I enjoy reading and studying new visual ways of displaying genealogical information, analysis and hypotheses. There are a few methods out there that are still applicable, but most have an expiration date, especially if they are connected to obsolete genealogical databases. Visual aids assist the reader when words fail or when words cannot do justice to what a well executed graph or table can do. I still draw my own land plats, neighborhood studies and such by hand because I have yet to find a computer program that fills that void or matches what is in my head. When I was hitting a wall with visualizing kinship connections, Paul Graham recommended the works of Edward R. Tufte. Within minutes of reading Envisioning Information by Tufte, I was fascinated and fixated on the examples, specifically on the page 31 example for the United States v. Gotti, et al., 1987 which shows the interconnected criminal activities of informants. I kept wondering how many record groups could be searched, how many timelines, how many repositories, how many associates....all the implications and ripple effects one table would have on research and analysis.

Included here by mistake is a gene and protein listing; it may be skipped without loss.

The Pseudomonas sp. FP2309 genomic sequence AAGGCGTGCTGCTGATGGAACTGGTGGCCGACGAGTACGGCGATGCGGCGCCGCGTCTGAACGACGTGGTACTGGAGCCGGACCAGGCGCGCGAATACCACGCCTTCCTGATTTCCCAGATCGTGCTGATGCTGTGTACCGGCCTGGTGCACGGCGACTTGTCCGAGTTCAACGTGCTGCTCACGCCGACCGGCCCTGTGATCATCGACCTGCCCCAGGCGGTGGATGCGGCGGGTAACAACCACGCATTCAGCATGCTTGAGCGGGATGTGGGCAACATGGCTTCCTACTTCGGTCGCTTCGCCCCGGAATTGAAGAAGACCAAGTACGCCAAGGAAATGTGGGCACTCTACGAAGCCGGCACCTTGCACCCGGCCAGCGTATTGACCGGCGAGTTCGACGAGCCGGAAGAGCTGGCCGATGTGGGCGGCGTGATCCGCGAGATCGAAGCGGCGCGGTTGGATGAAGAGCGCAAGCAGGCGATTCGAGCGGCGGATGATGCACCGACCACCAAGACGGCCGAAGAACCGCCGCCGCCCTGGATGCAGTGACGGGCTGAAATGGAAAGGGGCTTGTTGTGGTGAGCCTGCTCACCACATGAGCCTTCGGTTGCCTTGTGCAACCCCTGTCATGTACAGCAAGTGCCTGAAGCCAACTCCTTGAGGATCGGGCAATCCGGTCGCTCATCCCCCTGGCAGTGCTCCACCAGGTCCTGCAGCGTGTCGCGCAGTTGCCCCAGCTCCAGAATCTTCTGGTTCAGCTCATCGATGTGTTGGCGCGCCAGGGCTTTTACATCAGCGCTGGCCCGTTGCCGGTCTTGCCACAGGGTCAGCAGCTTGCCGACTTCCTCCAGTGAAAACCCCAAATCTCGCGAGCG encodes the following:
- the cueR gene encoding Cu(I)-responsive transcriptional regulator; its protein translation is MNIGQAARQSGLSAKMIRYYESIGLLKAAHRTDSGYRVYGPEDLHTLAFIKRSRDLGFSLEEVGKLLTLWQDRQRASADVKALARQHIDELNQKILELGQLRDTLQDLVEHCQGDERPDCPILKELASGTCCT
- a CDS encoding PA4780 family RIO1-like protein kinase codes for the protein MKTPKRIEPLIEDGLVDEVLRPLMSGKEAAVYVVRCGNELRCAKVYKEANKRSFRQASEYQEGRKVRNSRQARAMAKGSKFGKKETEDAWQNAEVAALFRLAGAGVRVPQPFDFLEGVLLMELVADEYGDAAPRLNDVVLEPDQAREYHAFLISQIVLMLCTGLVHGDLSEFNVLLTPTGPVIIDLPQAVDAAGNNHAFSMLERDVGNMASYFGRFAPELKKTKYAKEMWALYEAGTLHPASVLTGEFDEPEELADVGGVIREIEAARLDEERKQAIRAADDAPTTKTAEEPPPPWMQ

When I hit a stopping point in my own family research, I often look into the famous or infamous so that I can learn new regions, time periods and record groups. The Gotti associates example in Tufte's book reminded me of the book The Jews of Sing Sing by Ron Arons, in which he discusses the methodology of researching criminals. Both are creative ways of approaching and chasing down a genealogical problem or question. And the perfect tunes for chasing down ancestors and spacing out on graphs is RJD2's album The Colossus.
Ron Arons, The Jews of Sing Sing: Gotham, Gangsters and Gonuvim
Edward R. Tufte, Envisioning Information
RJD2, The Colossus